COVID-19 Second Wave: Supporting Medical Teams To Overcome Stress, Save Lives

In the wake of the COVID – 19 pandemic, medical teams have been fundamental to community and healthcare response efforts. However, increased stressors from both within and outside the work place have generated unprecedented challenges for medical teams across the globe. 

Reports show that the pandemic has stretched  healthcare systems globally with medical teams facing unprecedented harsh  working conditions.

In Nigeria and other parts of the world, doctors, nurses and other healthcare workers have experienced shortage, not only of  Personal Protective Equipment (PPEs) but staffing as those in the frontlines have fallen ill while the number of infection cases continue to rise. 

On Dec.  26, 2020,  it was reported that 20 Nigerians doctors had lost their lives after being infected with coronavirus. Dr Enema Amodu, the Nigerian Medical Association Chairman,  Federal Capital Territory Chapter, who made the fact known at a news conference, also said many doctors lacked  access to PPEs before attending to patients. 

A recent report by medical experts at  Dalhatu Araf Specialist Hospital, Lafia,  the Nasarawa State capital,  North Central Nigeria, revealed that between 15 and 30 doctors in the state had tested positive to COVID-19.

The President of the Association of Resident Doctors in the hospital, Dr Moses Joshua,  made the fact known during the association’s emergency meeting.

Joshua said the meeting became necessary to enable members to express their  opinions with a view to proffering solutions to the current situation where about 30 doctors had tested positive to COVID-19  and few others were awaiting their results. 

“It is very important that we look inward and see how we can break the chain of transmission of the virus,” he said.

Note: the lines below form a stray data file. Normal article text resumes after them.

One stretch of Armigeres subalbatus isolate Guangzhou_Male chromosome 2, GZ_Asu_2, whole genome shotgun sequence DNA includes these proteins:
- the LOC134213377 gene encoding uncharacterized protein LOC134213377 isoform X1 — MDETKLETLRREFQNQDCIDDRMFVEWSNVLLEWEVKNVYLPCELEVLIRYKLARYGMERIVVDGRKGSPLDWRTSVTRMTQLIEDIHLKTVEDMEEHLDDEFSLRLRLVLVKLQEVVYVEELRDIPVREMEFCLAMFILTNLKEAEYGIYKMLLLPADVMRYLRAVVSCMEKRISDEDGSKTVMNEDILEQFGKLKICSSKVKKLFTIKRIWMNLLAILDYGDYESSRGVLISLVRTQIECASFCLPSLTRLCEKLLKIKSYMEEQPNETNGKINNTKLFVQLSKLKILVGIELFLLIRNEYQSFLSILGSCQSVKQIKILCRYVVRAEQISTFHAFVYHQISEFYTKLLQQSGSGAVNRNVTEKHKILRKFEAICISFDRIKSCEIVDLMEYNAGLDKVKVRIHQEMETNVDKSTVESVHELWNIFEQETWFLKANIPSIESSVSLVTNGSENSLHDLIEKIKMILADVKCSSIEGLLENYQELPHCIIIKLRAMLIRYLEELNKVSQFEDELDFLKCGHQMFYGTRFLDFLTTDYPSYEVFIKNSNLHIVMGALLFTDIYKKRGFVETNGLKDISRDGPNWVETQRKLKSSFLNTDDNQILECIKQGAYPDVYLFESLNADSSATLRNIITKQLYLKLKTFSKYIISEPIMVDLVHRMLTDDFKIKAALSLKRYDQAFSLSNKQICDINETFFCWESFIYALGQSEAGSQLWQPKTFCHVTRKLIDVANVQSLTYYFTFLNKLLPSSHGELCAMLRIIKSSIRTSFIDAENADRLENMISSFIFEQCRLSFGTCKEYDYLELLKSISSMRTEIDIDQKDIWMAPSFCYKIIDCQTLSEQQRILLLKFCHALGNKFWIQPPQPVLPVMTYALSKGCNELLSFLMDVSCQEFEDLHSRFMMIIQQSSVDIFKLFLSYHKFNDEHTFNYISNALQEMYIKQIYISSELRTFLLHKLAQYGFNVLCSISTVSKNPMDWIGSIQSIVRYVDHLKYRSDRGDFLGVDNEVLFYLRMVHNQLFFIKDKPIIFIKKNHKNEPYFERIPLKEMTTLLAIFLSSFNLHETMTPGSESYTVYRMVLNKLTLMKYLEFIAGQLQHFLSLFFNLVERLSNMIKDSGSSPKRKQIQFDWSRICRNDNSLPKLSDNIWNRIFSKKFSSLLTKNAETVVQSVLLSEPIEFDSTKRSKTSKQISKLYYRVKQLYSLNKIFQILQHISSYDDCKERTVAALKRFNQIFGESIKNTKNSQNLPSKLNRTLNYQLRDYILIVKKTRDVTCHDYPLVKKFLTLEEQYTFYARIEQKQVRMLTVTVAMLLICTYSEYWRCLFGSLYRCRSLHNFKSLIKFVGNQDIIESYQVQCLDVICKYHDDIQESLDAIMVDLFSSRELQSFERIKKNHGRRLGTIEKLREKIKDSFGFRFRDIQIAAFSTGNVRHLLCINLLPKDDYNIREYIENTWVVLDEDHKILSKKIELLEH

Joshua noted that the second wave, from experiences so far, seemed to be severe and deadlier than the first phase  and suggested that a more drastic approach be taken to bring the situation under control. 

The Chief Medical Director of the hospital, Dr Ikrama Hassan, put the figure of doctors who tested positive to the virus at the facility at 15.

Hassan  appealed to the Association of Resident Doctors to have a dialogue with the management of the hospital with regard to their position to close down the facility in the midst of the second wave of the pandemic.

Hasssan said when the first wave of the pandemic occurred, the institution was  able to handle the situation. 

“By our experience in the first one we were able to block most of these challenges. We had adequate personal and adequate face masks for all our staff and we must make provision for all our workers,” he said. 

He called on all stakeholders, including the doctors, to support the management and work hard to prevent the spread of the disease.

Hassan said that it was the duty of the management to take care of doctors, patients and other health workers in the hospital. 

HumAngle learnt that the doctors had called for a scaledown in services in all departments of the hospital due to the rise of infection among health workers with the virus.

Stressors impacting medical teams